Why Europeans Slept Inside Boxes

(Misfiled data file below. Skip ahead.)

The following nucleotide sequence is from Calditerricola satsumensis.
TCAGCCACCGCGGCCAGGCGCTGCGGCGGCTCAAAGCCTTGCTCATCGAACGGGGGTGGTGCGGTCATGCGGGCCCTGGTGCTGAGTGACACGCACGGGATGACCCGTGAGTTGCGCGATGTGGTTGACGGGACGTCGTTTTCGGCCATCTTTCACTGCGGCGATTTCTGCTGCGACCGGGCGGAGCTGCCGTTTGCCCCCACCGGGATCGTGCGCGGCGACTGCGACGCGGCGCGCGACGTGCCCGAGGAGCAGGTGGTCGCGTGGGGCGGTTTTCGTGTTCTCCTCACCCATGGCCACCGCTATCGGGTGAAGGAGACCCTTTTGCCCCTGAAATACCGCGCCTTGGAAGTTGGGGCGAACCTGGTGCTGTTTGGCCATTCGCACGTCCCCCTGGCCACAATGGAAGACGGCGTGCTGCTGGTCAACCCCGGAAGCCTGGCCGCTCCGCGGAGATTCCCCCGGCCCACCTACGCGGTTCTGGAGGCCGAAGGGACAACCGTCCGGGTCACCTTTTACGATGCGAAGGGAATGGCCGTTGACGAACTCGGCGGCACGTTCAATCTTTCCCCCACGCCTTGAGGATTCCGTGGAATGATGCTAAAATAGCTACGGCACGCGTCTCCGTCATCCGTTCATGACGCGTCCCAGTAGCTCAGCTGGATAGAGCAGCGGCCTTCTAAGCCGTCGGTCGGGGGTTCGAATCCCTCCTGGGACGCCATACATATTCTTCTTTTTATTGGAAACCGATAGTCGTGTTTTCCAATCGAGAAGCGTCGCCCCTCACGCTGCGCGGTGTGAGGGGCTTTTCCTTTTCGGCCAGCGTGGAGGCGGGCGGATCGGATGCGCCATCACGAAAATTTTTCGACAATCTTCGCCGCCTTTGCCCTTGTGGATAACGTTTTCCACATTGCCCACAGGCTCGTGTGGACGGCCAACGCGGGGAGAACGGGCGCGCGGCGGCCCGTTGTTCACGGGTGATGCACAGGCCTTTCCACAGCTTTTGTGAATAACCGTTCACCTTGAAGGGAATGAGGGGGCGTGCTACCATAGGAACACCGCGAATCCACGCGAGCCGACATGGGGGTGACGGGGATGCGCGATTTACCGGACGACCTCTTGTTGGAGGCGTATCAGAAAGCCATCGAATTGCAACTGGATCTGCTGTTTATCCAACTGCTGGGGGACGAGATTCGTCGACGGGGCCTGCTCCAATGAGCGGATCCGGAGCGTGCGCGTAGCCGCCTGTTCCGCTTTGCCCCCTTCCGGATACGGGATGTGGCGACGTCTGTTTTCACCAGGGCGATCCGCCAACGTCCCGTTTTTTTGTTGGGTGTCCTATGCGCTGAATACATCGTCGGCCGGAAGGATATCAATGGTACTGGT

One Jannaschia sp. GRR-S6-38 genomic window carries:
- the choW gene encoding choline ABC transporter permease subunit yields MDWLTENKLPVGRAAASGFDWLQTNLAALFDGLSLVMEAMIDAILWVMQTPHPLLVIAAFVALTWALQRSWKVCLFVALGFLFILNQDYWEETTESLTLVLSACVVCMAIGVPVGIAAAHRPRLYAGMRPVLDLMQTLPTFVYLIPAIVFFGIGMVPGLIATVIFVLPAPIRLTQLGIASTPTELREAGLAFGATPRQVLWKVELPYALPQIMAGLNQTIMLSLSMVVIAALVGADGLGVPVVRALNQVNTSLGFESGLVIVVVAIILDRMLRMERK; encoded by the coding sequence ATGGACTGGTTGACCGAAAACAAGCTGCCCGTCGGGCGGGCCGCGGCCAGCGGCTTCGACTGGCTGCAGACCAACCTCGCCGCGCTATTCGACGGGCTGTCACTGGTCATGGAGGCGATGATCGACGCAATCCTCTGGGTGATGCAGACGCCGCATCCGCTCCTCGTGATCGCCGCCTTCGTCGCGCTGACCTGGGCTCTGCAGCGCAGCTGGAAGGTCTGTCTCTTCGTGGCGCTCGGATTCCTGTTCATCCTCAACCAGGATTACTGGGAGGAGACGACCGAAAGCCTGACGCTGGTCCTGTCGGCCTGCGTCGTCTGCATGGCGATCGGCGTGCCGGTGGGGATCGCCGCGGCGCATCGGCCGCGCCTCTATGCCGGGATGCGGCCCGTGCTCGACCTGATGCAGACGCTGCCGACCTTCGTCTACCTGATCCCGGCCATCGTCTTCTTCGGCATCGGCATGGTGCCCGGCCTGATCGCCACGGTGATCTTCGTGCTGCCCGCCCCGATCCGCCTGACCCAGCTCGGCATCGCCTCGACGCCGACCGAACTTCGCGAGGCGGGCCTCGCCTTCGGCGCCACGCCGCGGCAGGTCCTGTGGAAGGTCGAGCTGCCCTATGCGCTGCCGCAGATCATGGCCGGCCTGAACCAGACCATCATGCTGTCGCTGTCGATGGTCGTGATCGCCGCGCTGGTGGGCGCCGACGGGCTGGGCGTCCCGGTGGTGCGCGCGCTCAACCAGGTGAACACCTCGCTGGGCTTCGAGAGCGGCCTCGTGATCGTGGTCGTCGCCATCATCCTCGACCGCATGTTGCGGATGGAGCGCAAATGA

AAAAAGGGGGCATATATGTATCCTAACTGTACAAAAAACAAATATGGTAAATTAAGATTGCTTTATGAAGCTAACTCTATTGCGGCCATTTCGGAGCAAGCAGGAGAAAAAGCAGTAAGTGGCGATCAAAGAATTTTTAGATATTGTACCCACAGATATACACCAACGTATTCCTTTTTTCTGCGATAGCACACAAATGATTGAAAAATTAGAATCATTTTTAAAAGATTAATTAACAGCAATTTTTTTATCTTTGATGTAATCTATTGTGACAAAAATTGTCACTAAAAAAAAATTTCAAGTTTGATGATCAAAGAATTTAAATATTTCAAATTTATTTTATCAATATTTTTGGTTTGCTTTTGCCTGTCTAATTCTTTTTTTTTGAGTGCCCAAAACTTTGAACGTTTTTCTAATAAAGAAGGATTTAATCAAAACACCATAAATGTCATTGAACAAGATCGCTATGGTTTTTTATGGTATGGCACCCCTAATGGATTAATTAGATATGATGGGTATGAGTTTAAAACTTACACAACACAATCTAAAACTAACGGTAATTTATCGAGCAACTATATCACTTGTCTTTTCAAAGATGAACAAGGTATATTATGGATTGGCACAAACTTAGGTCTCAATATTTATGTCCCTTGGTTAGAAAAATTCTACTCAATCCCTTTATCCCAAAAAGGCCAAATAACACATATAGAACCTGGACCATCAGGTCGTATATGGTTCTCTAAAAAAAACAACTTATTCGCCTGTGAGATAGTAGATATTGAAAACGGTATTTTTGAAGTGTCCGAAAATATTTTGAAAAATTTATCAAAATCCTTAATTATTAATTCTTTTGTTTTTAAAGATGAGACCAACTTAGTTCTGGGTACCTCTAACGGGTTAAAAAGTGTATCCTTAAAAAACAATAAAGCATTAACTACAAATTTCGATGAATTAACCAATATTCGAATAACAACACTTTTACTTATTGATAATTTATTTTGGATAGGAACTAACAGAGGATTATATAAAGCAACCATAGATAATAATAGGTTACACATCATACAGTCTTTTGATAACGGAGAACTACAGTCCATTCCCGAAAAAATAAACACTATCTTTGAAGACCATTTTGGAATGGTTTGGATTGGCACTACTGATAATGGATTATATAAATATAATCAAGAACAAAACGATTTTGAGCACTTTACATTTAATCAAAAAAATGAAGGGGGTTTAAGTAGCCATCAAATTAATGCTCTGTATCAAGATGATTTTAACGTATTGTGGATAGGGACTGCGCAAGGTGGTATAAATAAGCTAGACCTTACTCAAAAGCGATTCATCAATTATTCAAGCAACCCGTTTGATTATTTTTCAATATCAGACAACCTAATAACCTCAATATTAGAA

For much of human history, privacy during bedtime was an alien concept. Many poor families lived in small houses, where there was one or two rooms, the larger of which functioned as a bedroom shared by all the occupants of the house. When husbands and wives wanted a little privacy, they had to sleep in a box bed. These were large wooden cupboards with a bed inside and doors that shut others out. Some were free-standing furniture, while others were built into recesses and attached to the structure of the house. Instead of door panels, some were equipped with curtains. Aside from privacy, the small enclosed space of the box bed trapped body heat, keeping the sleeping person warm during winter months. The beds also offered some protection against intruders — especially wolves and other animals — that might enter the house. The box bed eventually became a fashionable piece of furniture, and even larger houses with multiple bedrooms and no pressing need for privacy began to have them. Many 18th century cabinet-makers designed secret box beds disguised as wardrobes or sideboards, or hidden behind rows of bookshelves and drawers. Box beds fell out of use starting from the 19th century with rising concerns over hygiene and stale air.